September’s National Preparedness Month revives the old motto “Be prepared” on a national level. Since its inception in 2004, federal, state, and local agencies have spent the month preaching emergency preparedness and encouraging Americans to prepare for natural and man-made disasters. The goal: inspire Americans to work together to “enhance our national security, resilience, and readiness,” according to President Barack Obama’s 2012 proclamation.
Why the focus? Almost one-third of Americans polled in the 2009 Citizens Corps National survey had not prepared for emergencies, because they believed that first responders would help them, despite watching strained government resources during tragedies like 9/11 or Hurricane Katrina. Even those who considered themselves to be prepared for disaster didn’t grasp basic survival needs; nearly three-quarters of those polled had never done a home evacuation drill or did not know their own community’s evacuation routes.
When it comes to emergency preparedness, failing to plan is planning to fail. Don’t become a statistic. This September, follow the four Ps below to prepare your family and your community for future dangers that may arise.
- Prepare. Before you can develop an effective plan, you must have an idea of what to include in it. Write down every disaster-related question you can think of and find the answers before going any further. Some things to consider: Are you registered for your community’s emergency alert system? Do you know the location of emergency shelters, when they open, or whether there are restrictions on the residents they serve? Do you need special accommodations for family members with special needs or pets? The internet and your local government offices are good places to start your search for answers.
- Plan. Once you’ve prepared your emergency encyclopedia, schedule a family meeting to put it to use. Review your findings with your family, make a list of items for your emergency kit, and complete a Family Emergency Plan. Make sure all family members, including any caregivers or emergency contacts, have a copy of the completed plan; you don’t want a broken link in your chain. This is also a good time to remind all family members of the location of important documents and your emergency kit.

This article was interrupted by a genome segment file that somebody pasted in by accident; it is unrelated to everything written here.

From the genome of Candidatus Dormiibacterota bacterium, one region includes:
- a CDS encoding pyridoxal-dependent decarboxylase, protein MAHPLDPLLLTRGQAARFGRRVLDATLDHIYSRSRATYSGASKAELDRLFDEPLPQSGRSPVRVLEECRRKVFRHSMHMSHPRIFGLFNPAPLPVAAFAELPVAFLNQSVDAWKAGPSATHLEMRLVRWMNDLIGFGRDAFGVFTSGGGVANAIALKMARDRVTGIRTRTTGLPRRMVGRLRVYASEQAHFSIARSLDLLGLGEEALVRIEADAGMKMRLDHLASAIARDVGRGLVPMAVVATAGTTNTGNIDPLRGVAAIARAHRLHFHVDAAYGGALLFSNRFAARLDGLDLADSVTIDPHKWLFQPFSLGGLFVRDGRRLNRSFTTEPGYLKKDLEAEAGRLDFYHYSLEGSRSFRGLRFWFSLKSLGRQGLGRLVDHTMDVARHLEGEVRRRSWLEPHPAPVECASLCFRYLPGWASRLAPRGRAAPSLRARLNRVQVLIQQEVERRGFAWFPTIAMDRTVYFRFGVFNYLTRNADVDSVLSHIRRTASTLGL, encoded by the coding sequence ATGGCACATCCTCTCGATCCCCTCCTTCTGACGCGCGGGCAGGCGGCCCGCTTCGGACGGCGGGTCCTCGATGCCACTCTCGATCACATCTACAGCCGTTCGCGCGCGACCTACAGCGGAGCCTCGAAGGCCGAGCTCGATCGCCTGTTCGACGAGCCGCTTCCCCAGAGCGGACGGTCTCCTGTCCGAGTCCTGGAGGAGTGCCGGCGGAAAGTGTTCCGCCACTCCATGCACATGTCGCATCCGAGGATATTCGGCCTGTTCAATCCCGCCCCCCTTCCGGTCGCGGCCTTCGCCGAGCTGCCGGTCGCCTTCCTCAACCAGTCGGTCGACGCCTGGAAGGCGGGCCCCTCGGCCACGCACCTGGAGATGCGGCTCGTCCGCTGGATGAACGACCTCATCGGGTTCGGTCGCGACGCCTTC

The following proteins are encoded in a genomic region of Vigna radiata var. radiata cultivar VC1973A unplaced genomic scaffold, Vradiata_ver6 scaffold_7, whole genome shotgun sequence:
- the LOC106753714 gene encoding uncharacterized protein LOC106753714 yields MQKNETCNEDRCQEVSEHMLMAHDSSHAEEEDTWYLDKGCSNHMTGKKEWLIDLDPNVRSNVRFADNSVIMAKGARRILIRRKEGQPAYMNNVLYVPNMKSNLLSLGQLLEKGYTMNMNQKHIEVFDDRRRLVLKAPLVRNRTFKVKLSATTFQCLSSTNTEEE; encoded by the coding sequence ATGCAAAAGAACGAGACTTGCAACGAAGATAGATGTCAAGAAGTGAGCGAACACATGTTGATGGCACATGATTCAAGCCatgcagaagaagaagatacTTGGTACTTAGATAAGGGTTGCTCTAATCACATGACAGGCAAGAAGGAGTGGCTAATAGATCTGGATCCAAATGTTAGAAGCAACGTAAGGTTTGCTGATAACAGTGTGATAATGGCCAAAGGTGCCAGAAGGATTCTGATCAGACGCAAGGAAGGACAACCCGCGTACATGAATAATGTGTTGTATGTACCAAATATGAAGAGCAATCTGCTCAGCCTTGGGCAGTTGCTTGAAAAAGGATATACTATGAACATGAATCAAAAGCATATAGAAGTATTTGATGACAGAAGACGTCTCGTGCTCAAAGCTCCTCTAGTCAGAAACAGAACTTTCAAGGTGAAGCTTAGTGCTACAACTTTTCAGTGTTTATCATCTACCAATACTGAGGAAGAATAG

- Practice. Instead of game night or television time, spend your family time practicing your plan. Walk through your home, and together identify the safest exit routes in each room. Show your kids where the smoke and carbon monoxide detectors are located, and check the batteries in each one as you go. Take a fire extinguisher in your backyard, and show children how to use it in case of an emergency. Once you’ve done this once, agree on a family signal (such as a blowing a whistle or ringing a bell) for future practice. Periodically, use the signal and conduct a home evacuation drill when your family is safe, but unsuspecting.
- Participate. There are many ways for families to get involved with local emergency preparedness efforts. Various organizations sponsor First Aid and CPR classes at locations across the country; these courses provide families with valuable bonding time in addition to life-saving skills. Parents can also work with teachers to coordinate emergency preparedness classroom activities using American Red Cross’s Masters of Disaster curriculum or coordinate supply drives at their schools. Finally, check out the Federal Emergency Management Agency (FEMA)’s National Preparedness Community website; it hosts a searchable database of local preparedness events in communities across the country.
If incorporating the four Ps into your household seems overwhelming, take it one step at a time. Dedicate one week (or weekend) of the month to each P, and spend at least 15 minutes tackling a few of the above suggestions. It is not only an opportunity to incorporate family bonding and education; it may save yours or a loved one’s life someday.